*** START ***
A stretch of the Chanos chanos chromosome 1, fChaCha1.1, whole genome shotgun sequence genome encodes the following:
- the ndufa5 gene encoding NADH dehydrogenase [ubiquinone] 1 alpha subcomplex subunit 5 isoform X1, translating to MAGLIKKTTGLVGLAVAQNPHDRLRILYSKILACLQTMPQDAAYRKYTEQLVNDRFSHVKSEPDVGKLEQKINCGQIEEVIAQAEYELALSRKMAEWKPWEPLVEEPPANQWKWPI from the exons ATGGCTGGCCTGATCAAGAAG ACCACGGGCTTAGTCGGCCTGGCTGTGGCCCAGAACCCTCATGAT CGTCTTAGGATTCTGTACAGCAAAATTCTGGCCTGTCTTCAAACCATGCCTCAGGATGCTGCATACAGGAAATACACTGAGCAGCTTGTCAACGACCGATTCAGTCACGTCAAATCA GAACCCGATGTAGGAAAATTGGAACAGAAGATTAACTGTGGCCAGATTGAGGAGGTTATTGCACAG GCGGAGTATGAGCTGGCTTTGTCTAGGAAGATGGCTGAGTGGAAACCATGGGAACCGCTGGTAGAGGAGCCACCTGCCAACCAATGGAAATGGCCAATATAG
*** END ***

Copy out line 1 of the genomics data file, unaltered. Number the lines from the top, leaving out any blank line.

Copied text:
A stretch of the Chanos chanos chromosome 1, fChaCha1.1, whole genome shotgun sequence genome encodes the following: